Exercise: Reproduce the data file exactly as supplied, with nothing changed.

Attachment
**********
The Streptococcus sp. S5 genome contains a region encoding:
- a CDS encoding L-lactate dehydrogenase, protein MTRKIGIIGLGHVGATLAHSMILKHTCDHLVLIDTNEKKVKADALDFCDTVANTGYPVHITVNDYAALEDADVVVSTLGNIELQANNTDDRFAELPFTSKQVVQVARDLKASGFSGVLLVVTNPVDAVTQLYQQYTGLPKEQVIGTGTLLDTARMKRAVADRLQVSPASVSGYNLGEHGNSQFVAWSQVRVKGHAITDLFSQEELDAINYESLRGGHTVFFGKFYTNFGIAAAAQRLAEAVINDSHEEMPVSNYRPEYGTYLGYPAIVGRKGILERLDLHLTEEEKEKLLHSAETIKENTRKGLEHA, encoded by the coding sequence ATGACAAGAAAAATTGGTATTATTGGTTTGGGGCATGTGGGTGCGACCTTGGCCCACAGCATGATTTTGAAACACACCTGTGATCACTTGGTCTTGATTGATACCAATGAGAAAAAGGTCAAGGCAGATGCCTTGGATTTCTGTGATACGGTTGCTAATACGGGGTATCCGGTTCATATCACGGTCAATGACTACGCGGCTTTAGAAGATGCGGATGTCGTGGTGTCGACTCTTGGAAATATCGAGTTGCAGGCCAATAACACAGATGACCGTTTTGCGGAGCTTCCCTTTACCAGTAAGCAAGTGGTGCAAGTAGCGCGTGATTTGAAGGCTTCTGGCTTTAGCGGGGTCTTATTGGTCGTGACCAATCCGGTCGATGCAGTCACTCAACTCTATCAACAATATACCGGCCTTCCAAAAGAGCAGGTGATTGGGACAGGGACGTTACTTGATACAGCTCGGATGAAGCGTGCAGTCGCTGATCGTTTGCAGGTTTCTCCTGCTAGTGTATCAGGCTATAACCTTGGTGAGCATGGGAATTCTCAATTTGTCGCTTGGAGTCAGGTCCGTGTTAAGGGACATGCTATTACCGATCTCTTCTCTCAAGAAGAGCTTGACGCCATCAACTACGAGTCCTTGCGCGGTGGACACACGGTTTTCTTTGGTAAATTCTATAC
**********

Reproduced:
The Streptococcus sp. S5 genome contains a region encoding:
- a CDS encoding L-lactate dehydrogenase, protein MTRKIGIIGLGHVGATLAHSMILKHTCDHLVLIDTNEKKVKADALDFCDTVANTGYPVHITVNDYAALEDADVVVSTLGNIELQANNTDDRFAELPFTSKQVVQVARDLKASGFSGVLLVVTNPVDAVTQLYQQYTGLPKEQVIGTGTLLDTARMKRAVADRLQVSPASVSGYNLGEHGNSQFVAWSQVRVKGHAITDLFSQEELDAINYESLRGGHTVFFGKFYTNFGIAAAAQRLAEAVINDSHEEMPVSNYRPEYGTYLGYPAIVGRKGILERLDLHLTEEEKEKLLHSAETIKENTRKGLEHA, encoded by the coding sequence ATGACAAGAAAAATTGGTATTATTGGTTTGGGGCATGTGGGTGCGACCTTGGCCCACAGCATGATTTTGAAACACACCTGTGATCACTTGGTCTTGATTGATACCAATGAGAAAAAGGTCAAGGCAGATGCCTTGGATTTCTGTGATACGGTTGCTAATACGGGGTATCCGGTTCATATCACGGTCAATGACTACGCGGCTTTAGAAGATGCGGATGTCGTGGTGTCGACTCTTGGAAATATCGAGTTGCAGGCCAATAACACAGATGACCGTTTTGCGGAGCTTCCCTTTACCAGTAAGCAAGTGGTGCAAGTAGCGCGTGATTTGAAGGCTTCTGGCTTTAGCGGGGTCTTATTGGTCGTGACCAATCCGGTCGATGCAGTCACTCAACTCTATCAACAATATACCGGCCTTCCAAAAGAGCAGGTGATTGGGACAGGGACGTTACTTGATACAGCTCGGATGAAGCGTGCAGTCGCTGATCGTTTGCAGGTTTCTCCTGCTAGTGTATCAGGCTATAACCTTGGTGAGCATGGGAATTCTCAATTTGTCGCTTGGAGTCAGGTCCGTGTTAAGGGACATGCTATTACCGATCTCTTCTCTCAAGAAGAGCTTGACGCCATCAACTACGAGTCCTTGCGCGGTGGACACACGGTTTTCTTTGGTAAATTCTATAC